Although the main role for ears is normally hearing, in animals they also provide a means for expression: their erectness and orientation convey information. With our focus on touch, however, we chose to use stiffness as a haptic analog for these visual properties. Additionally, ears provide a physical interaction point where a human can grasp or stroke them.
Atop the body of the Hapticat were two small appendages visually resembling ears (Figure 1). While their location was different from where one might expect ears on an animal, this position provided easy access when the Hapticat was on a human’s lap. Table 1 presents the various ranges the ears can represent.
|Ears||Limp, Medium, Stiff|
|Breathing||None, Slow, Medium, Fast|
|Purring||None, Slow, Medium, Fast|
The outer, visible portion for each ear was a skin made of a lightweight, white cloth sewn into the body. The actuation mechanism was a closed-air system comprised of one balloon for each ear clamped to plastic tubing (Figure 2 [E]). The tubing, in turn, ran out the body via the tail to a manually controlled syringe that regulated the flow of air in the system.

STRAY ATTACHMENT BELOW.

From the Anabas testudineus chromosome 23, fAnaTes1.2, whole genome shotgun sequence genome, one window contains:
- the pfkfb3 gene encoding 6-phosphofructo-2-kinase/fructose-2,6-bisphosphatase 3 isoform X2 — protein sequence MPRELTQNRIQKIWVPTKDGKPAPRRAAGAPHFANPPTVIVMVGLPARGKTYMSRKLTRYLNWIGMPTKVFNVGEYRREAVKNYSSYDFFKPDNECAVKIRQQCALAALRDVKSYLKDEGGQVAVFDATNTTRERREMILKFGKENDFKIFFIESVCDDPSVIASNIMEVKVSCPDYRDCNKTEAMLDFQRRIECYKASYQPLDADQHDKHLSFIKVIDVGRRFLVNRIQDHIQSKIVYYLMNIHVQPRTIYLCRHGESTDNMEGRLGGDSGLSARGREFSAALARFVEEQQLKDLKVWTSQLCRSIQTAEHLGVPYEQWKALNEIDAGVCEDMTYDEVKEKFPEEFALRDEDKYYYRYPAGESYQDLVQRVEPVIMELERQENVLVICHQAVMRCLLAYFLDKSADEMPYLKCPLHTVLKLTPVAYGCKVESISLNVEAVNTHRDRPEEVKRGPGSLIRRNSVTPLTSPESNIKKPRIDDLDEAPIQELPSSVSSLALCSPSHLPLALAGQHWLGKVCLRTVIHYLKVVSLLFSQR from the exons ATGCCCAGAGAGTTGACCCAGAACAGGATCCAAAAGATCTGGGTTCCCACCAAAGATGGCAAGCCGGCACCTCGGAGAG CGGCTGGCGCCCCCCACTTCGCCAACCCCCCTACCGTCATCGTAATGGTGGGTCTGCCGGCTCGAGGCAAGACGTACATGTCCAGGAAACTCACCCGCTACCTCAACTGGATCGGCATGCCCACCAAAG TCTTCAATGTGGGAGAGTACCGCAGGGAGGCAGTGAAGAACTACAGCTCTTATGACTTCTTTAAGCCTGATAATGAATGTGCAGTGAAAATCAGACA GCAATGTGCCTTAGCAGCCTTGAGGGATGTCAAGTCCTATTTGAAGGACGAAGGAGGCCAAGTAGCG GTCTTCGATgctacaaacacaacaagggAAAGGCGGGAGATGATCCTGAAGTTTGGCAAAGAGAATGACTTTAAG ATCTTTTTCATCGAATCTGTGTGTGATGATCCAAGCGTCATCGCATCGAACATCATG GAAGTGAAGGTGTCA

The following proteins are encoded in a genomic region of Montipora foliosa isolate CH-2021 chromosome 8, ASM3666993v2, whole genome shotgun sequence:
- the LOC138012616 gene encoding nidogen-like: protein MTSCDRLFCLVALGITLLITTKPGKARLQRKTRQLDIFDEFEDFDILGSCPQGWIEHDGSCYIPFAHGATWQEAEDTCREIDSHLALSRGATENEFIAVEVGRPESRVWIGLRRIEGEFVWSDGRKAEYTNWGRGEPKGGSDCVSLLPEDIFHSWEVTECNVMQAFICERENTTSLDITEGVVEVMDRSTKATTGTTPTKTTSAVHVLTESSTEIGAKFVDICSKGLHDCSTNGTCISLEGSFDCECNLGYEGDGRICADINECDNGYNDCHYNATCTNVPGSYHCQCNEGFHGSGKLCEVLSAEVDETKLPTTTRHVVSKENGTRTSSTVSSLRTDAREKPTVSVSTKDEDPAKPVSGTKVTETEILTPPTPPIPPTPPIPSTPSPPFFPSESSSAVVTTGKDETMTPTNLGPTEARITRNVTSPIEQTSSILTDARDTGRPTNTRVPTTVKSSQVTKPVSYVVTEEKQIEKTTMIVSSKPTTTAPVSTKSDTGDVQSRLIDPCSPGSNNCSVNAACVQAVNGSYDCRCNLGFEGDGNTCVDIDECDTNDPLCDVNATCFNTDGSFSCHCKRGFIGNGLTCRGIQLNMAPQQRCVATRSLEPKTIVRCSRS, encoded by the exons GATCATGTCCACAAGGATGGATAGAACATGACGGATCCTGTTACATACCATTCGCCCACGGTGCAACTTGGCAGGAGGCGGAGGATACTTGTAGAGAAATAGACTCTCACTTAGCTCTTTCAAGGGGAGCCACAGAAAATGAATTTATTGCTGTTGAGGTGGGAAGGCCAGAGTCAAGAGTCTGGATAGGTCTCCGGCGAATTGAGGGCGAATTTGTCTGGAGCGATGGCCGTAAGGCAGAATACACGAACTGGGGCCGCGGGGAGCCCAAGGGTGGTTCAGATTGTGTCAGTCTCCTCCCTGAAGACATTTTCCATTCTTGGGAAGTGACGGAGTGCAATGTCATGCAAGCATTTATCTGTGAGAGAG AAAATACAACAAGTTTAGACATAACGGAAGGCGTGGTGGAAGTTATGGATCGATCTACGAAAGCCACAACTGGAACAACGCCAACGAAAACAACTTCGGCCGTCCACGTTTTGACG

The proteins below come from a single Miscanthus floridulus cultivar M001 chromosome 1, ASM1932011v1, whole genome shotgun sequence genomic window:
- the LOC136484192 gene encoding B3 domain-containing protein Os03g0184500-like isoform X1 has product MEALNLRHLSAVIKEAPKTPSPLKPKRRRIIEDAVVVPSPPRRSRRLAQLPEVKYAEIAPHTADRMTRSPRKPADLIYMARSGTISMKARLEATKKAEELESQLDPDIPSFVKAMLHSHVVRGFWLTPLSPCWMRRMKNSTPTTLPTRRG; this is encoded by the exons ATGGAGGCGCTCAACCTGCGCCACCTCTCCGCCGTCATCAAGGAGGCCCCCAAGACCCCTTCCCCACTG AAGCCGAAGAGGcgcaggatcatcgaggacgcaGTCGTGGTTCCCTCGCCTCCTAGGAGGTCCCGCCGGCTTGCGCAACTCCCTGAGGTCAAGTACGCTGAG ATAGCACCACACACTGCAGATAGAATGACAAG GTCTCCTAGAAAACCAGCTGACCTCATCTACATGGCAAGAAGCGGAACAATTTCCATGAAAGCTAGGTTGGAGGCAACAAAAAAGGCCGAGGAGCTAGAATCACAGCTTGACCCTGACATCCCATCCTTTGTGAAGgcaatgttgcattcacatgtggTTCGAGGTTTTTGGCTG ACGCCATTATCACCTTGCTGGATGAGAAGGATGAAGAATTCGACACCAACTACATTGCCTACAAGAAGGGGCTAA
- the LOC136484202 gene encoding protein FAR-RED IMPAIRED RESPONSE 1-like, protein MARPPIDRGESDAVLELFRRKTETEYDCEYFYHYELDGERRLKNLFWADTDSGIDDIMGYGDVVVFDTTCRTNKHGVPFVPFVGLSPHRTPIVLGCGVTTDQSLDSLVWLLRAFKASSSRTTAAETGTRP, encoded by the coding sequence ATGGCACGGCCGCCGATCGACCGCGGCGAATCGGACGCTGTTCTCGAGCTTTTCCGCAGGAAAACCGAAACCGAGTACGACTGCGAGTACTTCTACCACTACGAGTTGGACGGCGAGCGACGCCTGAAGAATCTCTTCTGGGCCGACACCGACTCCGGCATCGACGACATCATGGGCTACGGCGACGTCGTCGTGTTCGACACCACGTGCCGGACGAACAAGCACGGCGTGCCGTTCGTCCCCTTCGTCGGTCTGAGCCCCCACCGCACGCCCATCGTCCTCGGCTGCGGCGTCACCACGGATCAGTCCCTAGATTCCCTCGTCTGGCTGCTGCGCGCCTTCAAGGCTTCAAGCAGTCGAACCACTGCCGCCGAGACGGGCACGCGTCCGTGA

Designed to bring a living quality to the Hapticat, breathing provided both visual and haptic feedback to the human. One could see as well as feel the body expand and contract with each actuation of the mechanism. Table 1 lists the various ranges that can be represented by the breathing mechanism.
The breathing mechanism was a closed-air system built with a latex bladder clamped to plastic tubing that exits the body through the tail (Figure 2 [B]). Outside the tail on the opposing end, the tubing had a coupler that attaches to a makeshift bellows used to inflate and deflate the bladder.